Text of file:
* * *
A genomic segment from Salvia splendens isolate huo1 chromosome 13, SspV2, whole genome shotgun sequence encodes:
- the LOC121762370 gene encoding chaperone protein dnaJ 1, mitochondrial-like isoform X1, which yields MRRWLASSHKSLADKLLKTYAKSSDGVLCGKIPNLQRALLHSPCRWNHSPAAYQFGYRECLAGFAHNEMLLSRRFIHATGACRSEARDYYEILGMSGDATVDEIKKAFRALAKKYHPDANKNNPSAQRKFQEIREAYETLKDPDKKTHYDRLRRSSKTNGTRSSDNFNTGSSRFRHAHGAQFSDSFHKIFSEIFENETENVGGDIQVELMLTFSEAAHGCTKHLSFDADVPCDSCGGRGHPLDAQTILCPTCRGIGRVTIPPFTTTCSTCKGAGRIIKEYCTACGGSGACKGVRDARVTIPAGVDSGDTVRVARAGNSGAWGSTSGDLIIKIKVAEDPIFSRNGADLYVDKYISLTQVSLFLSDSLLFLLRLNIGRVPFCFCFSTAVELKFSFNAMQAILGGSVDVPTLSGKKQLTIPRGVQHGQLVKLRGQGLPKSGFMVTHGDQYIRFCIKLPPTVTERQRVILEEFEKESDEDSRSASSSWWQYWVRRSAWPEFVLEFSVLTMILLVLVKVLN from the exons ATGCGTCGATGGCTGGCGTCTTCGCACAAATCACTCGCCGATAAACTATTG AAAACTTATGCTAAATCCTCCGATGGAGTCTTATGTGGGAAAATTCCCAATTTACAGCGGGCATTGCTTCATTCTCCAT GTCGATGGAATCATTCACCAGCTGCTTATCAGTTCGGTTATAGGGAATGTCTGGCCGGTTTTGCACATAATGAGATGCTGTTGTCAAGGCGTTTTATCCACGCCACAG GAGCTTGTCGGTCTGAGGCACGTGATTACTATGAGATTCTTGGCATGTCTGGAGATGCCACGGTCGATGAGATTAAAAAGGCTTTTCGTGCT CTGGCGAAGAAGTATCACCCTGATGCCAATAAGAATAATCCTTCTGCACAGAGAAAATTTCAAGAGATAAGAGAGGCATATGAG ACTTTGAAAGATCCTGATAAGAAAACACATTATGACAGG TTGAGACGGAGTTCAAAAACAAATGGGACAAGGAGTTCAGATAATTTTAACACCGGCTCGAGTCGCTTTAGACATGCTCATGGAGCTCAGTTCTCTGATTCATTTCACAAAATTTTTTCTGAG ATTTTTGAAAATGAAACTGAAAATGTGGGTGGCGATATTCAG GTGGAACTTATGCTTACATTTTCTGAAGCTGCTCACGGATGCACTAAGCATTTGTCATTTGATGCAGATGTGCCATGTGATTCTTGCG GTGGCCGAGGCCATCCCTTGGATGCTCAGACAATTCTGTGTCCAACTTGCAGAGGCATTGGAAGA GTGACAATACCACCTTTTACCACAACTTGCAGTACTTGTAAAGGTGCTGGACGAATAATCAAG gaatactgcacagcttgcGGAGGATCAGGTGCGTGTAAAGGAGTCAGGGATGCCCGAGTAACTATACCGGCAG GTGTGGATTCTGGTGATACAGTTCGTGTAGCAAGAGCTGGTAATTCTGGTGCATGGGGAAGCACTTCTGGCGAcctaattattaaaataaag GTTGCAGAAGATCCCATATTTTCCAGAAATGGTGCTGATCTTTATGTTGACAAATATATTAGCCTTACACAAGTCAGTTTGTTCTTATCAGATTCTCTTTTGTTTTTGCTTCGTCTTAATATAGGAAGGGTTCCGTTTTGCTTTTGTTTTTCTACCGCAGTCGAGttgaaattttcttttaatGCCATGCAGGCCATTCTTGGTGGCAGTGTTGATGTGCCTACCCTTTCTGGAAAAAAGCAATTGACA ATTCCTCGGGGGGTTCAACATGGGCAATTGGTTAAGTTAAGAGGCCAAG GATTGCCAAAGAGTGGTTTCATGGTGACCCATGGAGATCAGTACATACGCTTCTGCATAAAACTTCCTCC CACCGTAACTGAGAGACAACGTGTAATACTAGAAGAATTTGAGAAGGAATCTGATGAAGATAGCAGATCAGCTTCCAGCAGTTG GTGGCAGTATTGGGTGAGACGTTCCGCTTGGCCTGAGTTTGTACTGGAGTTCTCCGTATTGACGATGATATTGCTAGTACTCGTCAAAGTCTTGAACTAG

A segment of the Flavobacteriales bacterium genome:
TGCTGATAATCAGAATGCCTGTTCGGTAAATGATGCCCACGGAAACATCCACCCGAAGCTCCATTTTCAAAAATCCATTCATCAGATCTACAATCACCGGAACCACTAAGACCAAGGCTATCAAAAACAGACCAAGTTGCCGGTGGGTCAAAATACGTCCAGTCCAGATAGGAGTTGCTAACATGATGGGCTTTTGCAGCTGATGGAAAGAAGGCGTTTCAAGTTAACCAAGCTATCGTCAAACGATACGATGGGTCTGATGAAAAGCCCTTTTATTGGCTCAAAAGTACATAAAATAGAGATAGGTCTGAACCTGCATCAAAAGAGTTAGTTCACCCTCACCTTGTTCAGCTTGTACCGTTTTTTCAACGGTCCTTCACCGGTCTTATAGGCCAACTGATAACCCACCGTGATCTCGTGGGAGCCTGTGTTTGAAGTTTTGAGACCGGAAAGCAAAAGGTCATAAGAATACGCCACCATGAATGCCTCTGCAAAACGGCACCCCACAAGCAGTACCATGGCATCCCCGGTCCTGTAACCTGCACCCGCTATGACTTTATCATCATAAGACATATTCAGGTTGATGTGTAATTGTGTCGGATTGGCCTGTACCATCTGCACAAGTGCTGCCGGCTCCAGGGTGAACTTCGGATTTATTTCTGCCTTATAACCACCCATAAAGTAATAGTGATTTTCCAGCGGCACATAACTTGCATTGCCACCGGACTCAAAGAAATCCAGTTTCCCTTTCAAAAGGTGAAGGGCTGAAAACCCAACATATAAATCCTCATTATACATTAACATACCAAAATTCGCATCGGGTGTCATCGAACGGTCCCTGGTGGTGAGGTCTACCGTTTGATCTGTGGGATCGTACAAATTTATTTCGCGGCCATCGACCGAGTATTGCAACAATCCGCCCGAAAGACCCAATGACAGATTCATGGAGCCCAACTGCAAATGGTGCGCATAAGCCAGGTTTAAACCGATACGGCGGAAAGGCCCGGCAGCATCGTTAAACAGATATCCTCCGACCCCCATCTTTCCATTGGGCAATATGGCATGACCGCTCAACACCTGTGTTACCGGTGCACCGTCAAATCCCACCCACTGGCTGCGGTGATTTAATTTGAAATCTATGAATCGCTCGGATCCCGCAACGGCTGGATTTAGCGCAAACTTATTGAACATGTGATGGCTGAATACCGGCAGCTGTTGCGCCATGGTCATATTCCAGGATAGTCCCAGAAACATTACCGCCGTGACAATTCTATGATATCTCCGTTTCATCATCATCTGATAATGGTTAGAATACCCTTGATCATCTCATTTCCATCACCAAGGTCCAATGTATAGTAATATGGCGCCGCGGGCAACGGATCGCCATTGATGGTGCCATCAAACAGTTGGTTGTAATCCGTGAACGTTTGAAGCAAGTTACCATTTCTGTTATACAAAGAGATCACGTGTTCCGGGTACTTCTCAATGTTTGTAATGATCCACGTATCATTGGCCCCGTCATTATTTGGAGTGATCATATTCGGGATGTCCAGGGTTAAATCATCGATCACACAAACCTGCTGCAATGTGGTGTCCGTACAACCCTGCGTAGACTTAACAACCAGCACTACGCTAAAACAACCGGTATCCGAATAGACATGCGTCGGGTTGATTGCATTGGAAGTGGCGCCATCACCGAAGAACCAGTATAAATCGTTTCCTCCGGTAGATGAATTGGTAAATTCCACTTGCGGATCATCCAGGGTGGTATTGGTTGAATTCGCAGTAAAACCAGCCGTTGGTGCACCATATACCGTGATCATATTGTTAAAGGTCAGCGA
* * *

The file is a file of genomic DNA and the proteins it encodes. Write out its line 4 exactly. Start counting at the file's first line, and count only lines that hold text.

TGCTGATAATCAGAATGCCTGTTCGGTAAATGATGCCCACGGAAACATCCACCCGAAGCTCCATTTTCAAAAATCCATTCATCAGATCTACAATCACCGGAACCACTAAGACCAAGGCTATCAAAAACAGACCAAGTTGCCGGTGGGTCAAAATACGTCCAGTCCAGATAGGAGTTGCTAACATGATGGGCTTTTGCAGCTGATGGAAAGAAGGCGTTTCAAGTTAACCAAGCTATCGTCAAACGATACGATGGGTCTGATGAAAAGCCCTTTTATTGGCTCAAAAGTACATAAAATAGAGATAGGTCTGAACCTGCATCAAAAGAGTTAGTTCACCCTCACCTTGTTCAGCTTGTACCGTTTTTTCAACGGTCCTTCACCGGTCTTATAGGCCAACTGATAACCCACCGTGATCTCGTGGGAGCCTGTGTTTGAAGTTTTGAGACCGGAAAGCAAAAGGTCATAAGAATACGCCACCATGAATGCCTCTGCAAAACGGCACCCCACAAGCAGTACCATGGCATCCCCGGTCCTGTAACCTGCACCCGCTATGACTTTATCATCATAAGACATATTCAGGTTGATGTGTAATTGTGTCGGATTGGCCTGTACCATCTGCACAAGTGCTGCCGGCTCCAGGGTGAACTTCGGATTTATTTCTGCCTTATAACCACCCATAAAGTAATAGTGATTTTCCAGCGGCACATAACTTGCATTGCCACCGGACTCAAAGAAATCCAGTTTCCCTTTCAAAAGGTGAAGGGCTGAAAACCCAACATATAAATCCTCATTATACATTAACATACCAAAATTCGCATCGGGTGTCATCGAACGGTCCCTGGTGGTGAGGTCTACCGTTTGATCTGTGGGATCGTACAAATTTATTTCGCGGCCATCGACCGAGTATTGCAACAATCCGCCCGAAAGACCCAATGACAGATTCATGGAGCCCAACTGCAAATGGTGCGCATAAGCCAGGTTTAAACCGATACGGCGGAAAGGCCCGGCAGCATCGTTAAACAGATATCCTCCGACCCCCATCTTTCCATTGGGCAATATGGCATGACCGCTCAACACCTGTGTTACCGGTGCACCGTCAAATCCCACCCACTGGCTGCGGTGATTTAATTTGAAATCTATGAATCGCTCGGATCCCGCAACGGCTGGATTTAGCGCAAACTTATTGAACATGTGATGGCTGAATACCGGCAGCTGTTGCGCCATGGTCATATTCCAGGATAGTCCCAGAAACATTACCGCCGTGACAATTCTATGATATCTCCGTTTCATCATCATCTGATAATGGTTAGAATACCCTTGATCATCTCATTTCCATCACCAAGGTCCAATGTATAGTAATATGGCGCCGCGGGCAACGGATCGCCATTGATGGTGCCATCAAACAGTTGGTTGTAATCCGTGAACGTTTGAAGCAAGTTACCATTTCTGTTATACAAAGAGATCACGTGTTCCGGGTACTTCTCAATGTTTGTAATGATCCACGTATCATTGGCCCCGTCATTATTTGGAGTGATCATATTCGGGATGTCCAGGGTTAAATCATCGATCACACAAACCTGCTGCAATGTGGTGTCCGTACAACCCTGCGTAGACTTAACAACCAGCACTACGCTAAAACAACCGGTATCCGAATAGACATGCGTCGGGTTGATTGCATTGGAAGTGGCGCCATCACCGAAGAACCAGTATAAATCGTTTCCTCCGGTAGATGAATTGGTAAATTCCACTTGCGGATCATCCAGGGTGGTATTGGTTGAATTCGCAGTAAAACCAGCCGTTGGTGCACCATATACCGTGATCATATTGTTAAAGGTCAGCGA